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Publication numberUS7577120 B2
Publication typeGrant
Application numberUS 10/612,438
Publication dateAug 18, 2009
Filing dateJul 2, 2003
Priority dateJul 2, 2003
Fee statusPaid
Also published asUS20050002357
Publication number10612438, 612438, US 7577120 B2, US 7577120B2, US-B2-7577120, US7577120 B2, US7577120B2
InventorsTeck H. Hu, Jung-Tao Liu
Original AssigneeAlcatel-Lucent Usa Inc.
Export CitationBiBTeX, EndNote, RefMan
External Links: USPTO, USPTO Assignment, Espacenet
Allocation of power and channelization codes for data transfers
US 7577120 B2
Abstract
A method of communication includes assigning at least one channelization code to a data packet. A portion of power available for communicating is assigned to the channelization code based on a channel quality metric. A system includes a transmitter, and an allocation unit. The transmitter is adapted to communicate data packets. The allocation unit is adapted to assign at least one channelization code to a data packet and assign a portion of power available for communicating to the channelization code based on a channel quality metric associated with the data packet.
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Claims(29)
1. A method of communication, comprising:
assigning at least one channelization code to each of a plurality of data packets available for a current transmission; and
allocating available transmission power to the channelization codes based on a plurality of channel quality metrics, at least a subset of the channelization codes being assigned respective portions of the available power, wherein:
the assigning and allocating further comprise evaluating a number representing how many channelization codes are to be assigned to each of the packets and evaluating the portion of the allocated transmission power to be assigned to each data packet using an iterative procedure that adjusts the values for the portions of the allocated transmission power and the number of channelization codes for at least one iteration responsive to the channel quality metrics and the values for the portions of the allocated transmission power and the number of channelization codes determined during at least one prior iteration to optimize a capacity of a channel for communicating the data packets during the current transmission.
2. The method of claim 1, further comprising
determining the portions of the available power to be assigned based on the channel quality metrics and a first optimization parameter;
determining the values of the number of channelization codes assigned to the data packets based on the determined portions of the available power and a second optimization parameter; and
repeating over a plurality of iterations the determining of the portions of the available power and the determining of the values of the number of channelization codes.
3. The method of claim 1, further comprising
determining the number of channelization codes assigned to each data packet based on a size of the data packet and one of the channel quality estimates associated with the data packet;
determining the portions of the available power to be assigned to each of the channelization codes based on a first optimization parameter; and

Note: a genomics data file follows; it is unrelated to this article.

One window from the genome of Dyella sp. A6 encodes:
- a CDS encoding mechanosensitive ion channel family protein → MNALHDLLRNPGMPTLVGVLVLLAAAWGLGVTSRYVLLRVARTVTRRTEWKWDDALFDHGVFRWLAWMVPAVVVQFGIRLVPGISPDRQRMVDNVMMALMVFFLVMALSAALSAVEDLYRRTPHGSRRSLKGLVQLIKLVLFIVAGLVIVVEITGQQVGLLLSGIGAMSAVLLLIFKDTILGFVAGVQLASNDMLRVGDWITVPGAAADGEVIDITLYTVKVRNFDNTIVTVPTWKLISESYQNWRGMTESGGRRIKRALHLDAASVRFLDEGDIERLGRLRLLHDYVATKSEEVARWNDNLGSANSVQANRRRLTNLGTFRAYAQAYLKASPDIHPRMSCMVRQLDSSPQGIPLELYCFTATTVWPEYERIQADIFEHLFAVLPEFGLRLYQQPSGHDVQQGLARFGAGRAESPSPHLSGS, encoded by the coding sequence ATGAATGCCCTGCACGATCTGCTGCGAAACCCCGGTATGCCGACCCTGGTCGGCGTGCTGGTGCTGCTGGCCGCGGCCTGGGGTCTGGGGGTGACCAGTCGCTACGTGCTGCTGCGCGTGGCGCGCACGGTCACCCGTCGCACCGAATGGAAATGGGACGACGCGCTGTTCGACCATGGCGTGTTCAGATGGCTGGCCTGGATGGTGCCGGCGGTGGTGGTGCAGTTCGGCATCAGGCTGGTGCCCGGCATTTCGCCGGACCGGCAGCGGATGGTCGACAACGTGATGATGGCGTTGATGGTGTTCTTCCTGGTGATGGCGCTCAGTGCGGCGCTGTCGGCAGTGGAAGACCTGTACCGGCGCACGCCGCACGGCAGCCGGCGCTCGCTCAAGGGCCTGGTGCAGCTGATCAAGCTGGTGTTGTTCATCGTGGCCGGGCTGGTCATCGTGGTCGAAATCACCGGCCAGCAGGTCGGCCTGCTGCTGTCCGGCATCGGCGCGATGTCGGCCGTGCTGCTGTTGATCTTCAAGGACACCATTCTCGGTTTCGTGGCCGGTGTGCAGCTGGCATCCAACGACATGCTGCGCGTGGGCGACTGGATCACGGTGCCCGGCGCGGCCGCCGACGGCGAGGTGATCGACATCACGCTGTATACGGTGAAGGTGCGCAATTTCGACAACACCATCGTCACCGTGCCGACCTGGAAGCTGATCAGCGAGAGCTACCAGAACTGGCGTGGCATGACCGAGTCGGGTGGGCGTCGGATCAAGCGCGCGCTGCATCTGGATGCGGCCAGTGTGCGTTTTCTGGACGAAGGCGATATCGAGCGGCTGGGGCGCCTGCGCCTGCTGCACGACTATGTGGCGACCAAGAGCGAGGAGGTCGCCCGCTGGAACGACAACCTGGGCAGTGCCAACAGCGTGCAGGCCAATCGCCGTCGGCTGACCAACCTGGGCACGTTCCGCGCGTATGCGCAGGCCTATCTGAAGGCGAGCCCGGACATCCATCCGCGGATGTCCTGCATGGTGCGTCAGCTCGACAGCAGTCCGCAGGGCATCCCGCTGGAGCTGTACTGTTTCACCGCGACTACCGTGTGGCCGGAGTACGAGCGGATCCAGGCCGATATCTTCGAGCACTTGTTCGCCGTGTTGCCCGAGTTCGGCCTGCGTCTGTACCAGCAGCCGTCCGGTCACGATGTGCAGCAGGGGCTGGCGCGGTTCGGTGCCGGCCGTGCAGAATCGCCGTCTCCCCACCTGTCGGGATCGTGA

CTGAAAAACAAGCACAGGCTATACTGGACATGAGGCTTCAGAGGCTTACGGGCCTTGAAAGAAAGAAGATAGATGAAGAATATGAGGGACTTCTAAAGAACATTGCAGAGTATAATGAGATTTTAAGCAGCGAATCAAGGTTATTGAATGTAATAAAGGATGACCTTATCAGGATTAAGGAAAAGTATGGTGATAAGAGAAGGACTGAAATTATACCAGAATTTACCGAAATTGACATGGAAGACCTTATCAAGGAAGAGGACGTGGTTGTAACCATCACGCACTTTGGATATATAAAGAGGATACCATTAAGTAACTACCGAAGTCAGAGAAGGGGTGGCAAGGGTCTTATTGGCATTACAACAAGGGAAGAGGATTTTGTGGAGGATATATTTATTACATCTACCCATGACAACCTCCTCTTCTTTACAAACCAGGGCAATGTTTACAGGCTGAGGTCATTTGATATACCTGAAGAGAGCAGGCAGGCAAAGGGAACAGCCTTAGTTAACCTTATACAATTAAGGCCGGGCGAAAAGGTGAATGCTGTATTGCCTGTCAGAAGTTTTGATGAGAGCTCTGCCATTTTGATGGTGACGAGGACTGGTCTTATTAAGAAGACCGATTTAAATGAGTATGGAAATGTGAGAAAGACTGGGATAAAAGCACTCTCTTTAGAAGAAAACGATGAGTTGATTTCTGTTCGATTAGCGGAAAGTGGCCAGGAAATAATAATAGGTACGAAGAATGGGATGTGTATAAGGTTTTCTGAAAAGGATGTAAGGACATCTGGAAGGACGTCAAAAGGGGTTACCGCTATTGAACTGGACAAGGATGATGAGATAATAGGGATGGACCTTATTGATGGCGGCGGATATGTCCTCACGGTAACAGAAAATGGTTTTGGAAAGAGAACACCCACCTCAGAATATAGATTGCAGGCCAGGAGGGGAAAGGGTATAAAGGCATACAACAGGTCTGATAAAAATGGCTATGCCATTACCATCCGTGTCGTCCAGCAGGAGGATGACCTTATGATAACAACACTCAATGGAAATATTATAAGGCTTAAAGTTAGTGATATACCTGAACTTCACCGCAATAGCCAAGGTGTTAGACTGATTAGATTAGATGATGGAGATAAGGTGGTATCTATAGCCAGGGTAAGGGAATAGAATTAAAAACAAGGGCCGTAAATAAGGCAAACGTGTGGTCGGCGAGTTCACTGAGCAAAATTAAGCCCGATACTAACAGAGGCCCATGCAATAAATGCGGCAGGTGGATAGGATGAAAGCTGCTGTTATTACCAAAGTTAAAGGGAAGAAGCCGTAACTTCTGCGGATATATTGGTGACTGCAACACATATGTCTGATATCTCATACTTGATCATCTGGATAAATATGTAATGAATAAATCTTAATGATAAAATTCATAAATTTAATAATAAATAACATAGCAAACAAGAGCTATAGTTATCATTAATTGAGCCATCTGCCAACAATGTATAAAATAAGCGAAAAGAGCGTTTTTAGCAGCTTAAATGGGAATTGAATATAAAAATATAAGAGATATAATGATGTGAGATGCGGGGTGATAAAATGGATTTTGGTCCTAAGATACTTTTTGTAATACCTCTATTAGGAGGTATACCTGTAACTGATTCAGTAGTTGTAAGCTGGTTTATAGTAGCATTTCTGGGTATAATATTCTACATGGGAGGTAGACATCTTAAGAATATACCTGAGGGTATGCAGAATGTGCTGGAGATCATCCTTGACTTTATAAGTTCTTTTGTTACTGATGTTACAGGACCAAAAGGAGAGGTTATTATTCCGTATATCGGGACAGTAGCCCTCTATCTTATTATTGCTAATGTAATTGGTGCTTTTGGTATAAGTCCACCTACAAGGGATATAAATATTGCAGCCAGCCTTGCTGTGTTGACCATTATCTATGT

repeating over a plurality of iterations the determining of the number of channelization codes and the determining of the portions of the available power.
4. The method of claim 3, further comprising:
terminating the repeating responsive to the assigned channelization codes in a first iteration being the same as the assigned channelization codes in a second later iteration; and
truncating the subset of assigned channelization codes based on a maximum number of allowable channelization codes.
5. The method of claim 1, wherein optimizing the capacity further comprises optimizing a Shannon capacity of the channel for communicating the data packets.
6. The method of claim 1, further comprising prioritizing the plurality of data packets.
7. The method of claim 6, wherein prioritizing the plurality of data packets further comprises:
identifying a plurality of quality of service classes;
assigning a predetermined amount of the available power to each of the quality of service classes; and
assigning the channelization codes and the portions of the available power based on the predetermined amounts for each quality of service classes.
8. The method of claim 6, wherein prioritizing the plurality of data packets further comprises:
identifying a plurality of quality of service classes;
assigning the channelization codes and the portions of the available power for a first class of the quality of service classes;
determining a remaining amount of the available power after the assigning for the first class; and
assigning the channelization codes and the portions of the available power for a second class of the quality of service classes based on the remaining amount of available power.
9. The method of claim 6, wherein prioritizing the plurality of data packets further comprises:
identifying a plurality of quality of service classes;
combining all data packets in the plurality of quality of service classes;
sorting the combined users based on a fairness algorithm; and
assigning the channelization codes and the portions of the available power based on the sorting.
10. A method of communication, comprising:
providing a channel quality estimate; and